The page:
The Kinder, Gentler Option Of Collaborative Divorce In Ohio

Since the late 1990s, many divorce attorneys in Ohio have been offering their clients the option of collaborative divorce as an alternative to the traditionally adversarial divorce process. In collaboration, instead of trying to negotiate a marital settlement agreement through their lawyers or fighting it out in state court before a judge, a divorcing couple sits down at the negotiation table with their respective legal counsel and other neutral professionals to create the agreement that will govern their divorce.

Collaborative Participation Agreement

Before the collaborative meetings begin, the spouses sign a participation agreement setting out some important conditions to the collaborative process such as:

  • All financial and other important information will be honestly, willingly and openly shared.
  • The spouses will exhibit dignity and respect toward each other.
  • The content of the collaborative negotiation will be kept confidential.
  • If the parties can't negotiate a settlement agreement collaboratively, they will end the process and start over in a more traditional procedure with different attorneys.


According to the Cincinnati Academy of Collaborative Professionals, the advantages of the collaborative process over traditional divorce can include:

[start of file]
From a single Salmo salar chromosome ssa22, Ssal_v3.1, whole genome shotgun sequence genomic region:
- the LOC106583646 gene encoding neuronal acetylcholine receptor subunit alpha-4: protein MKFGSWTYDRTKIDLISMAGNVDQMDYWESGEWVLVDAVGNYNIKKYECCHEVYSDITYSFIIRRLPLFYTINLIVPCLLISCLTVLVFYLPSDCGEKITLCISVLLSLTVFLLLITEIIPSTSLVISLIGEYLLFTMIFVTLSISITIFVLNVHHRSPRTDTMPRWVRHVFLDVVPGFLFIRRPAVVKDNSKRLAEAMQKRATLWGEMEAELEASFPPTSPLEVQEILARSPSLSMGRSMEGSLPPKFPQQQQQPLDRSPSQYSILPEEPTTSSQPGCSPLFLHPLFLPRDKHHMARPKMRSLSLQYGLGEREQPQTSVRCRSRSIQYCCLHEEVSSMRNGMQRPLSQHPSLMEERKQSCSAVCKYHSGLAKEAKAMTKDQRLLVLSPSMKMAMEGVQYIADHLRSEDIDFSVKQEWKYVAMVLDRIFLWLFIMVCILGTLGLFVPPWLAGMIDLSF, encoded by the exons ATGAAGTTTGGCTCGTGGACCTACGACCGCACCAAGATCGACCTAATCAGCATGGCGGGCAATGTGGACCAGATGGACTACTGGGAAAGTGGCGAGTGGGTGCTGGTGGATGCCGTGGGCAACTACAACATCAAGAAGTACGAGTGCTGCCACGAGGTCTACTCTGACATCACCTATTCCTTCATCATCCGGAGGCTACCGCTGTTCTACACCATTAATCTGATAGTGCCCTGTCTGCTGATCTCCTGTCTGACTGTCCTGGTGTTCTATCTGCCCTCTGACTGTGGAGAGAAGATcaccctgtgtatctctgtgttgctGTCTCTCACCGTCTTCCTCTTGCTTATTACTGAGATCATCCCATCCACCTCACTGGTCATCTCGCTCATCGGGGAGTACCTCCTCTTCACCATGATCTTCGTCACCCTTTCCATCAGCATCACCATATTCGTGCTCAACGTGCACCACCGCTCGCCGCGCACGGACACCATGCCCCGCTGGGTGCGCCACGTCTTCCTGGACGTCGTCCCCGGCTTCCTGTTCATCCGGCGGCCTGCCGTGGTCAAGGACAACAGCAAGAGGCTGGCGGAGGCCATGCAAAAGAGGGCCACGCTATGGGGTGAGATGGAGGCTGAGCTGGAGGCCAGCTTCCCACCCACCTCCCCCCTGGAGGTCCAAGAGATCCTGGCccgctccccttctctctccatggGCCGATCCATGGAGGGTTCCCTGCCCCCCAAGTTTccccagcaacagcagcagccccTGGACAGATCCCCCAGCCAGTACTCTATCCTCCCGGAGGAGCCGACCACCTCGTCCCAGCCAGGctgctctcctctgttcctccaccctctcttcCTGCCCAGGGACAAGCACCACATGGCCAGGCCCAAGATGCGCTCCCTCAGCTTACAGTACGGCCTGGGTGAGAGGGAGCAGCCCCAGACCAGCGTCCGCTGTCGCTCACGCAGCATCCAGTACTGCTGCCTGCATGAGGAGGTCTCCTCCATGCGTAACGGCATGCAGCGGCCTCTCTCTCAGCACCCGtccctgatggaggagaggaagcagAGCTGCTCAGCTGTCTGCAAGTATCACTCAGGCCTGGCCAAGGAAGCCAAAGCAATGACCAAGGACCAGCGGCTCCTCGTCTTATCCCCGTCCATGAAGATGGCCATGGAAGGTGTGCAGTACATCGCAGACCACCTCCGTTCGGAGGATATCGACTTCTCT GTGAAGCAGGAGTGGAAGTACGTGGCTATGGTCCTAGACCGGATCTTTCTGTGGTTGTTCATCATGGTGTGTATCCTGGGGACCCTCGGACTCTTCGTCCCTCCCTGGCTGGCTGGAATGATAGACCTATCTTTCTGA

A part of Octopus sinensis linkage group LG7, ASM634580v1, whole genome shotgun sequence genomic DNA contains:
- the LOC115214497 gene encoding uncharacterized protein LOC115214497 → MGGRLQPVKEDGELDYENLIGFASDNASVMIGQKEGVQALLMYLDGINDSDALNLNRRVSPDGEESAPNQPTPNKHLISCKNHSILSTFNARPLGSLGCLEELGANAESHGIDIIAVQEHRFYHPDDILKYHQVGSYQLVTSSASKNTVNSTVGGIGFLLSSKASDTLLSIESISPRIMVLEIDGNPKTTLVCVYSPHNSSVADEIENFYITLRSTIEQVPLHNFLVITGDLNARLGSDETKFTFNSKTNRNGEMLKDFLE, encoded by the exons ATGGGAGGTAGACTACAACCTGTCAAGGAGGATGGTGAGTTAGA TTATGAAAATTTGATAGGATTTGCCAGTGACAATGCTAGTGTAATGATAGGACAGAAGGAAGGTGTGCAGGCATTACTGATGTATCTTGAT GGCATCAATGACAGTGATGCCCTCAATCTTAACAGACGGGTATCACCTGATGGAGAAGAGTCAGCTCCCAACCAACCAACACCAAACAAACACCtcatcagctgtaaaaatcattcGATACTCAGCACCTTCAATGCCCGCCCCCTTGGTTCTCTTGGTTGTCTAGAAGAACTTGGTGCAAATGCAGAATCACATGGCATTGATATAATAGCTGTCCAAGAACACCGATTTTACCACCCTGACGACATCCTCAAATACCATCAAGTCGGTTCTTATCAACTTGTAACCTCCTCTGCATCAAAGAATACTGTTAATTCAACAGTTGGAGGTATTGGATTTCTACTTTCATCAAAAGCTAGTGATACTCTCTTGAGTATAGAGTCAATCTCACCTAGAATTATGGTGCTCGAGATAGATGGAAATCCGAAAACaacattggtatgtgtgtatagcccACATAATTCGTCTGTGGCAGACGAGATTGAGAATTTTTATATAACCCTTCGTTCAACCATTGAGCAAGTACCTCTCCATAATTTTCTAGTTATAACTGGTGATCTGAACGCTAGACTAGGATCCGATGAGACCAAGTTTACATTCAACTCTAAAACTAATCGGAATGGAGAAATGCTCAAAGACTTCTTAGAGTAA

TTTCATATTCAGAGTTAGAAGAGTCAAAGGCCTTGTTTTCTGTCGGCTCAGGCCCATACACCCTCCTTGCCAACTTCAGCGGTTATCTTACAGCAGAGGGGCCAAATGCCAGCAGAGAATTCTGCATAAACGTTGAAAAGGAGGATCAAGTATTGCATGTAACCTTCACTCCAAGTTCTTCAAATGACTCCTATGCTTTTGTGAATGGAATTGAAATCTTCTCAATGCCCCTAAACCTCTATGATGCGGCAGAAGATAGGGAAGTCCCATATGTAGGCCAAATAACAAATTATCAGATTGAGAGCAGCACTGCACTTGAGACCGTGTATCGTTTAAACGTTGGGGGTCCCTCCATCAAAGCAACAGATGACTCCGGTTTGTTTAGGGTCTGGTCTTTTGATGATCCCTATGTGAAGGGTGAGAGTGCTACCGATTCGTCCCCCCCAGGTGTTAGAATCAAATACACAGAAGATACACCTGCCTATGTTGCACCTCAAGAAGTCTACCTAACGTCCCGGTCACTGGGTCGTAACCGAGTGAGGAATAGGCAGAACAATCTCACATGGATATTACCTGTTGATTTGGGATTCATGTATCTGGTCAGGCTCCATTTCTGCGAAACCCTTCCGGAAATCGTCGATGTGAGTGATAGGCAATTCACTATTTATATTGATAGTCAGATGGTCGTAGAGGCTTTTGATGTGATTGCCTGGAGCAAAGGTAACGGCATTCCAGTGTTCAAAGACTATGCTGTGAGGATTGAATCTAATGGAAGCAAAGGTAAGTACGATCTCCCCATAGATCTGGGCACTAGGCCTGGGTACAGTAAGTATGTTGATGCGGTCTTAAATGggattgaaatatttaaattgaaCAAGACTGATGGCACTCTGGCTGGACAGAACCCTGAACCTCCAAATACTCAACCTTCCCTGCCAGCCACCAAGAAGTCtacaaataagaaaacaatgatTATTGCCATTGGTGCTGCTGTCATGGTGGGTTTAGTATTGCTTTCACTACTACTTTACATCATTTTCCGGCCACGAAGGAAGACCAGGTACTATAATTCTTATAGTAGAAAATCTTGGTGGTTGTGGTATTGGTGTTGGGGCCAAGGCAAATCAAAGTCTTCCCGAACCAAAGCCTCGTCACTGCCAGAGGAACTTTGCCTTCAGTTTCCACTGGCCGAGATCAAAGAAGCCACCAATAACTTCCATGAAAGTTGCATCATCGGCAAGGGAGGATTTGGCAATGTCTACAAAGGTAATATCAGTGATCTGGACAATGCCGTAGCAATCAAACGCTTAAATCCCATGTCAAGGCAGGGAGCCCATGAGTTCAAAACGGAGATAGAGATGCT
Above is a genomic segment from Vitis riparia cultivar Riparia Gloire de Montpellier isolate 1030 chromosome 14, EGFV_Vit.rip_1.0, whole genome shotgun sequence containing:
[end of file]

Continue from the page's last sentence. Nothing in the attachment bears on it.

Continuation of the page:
• The divorcing spouses take control over the settlement process and lead where it goes.
  • The terms of a collaboratively crafted settlement agreement tend to be more thorough and more uniquely tailored to the particular family's needs than a court-crafted divorce would likely be.
  • The divorcing spouses feel supported by the others on the collaborative team and even potentially by each other, despite the circumstances.
  • By sharing the cost of experts, it is likely you will save money.
  • The process is likely to be less stressful and more positive.
  • The future after divorce is likely to be more harmonious for the entire family.

Collaboration isn't right for every couple though. For example, sometimes, serious problems like a history of physical, verbal or emotional abuse, or substance addiction can make negotiation through attorneys a better idea, or the two people involved just may not have it in them under the circumstances to attempt civility. Since the process depends on a commitment to honesty and openness, if one spouse has shown him or herself to be dishonest or secretive such a person may not be trustworthy in collaboration.

Ohio divorce lawyers who represent clients in collaboration have been specially trained to facilitate and enhance collaborative negotiations. Any Ohioan facing divorce should explore with such an attorney whether the traditional or collaborative divorce will be more advantageous.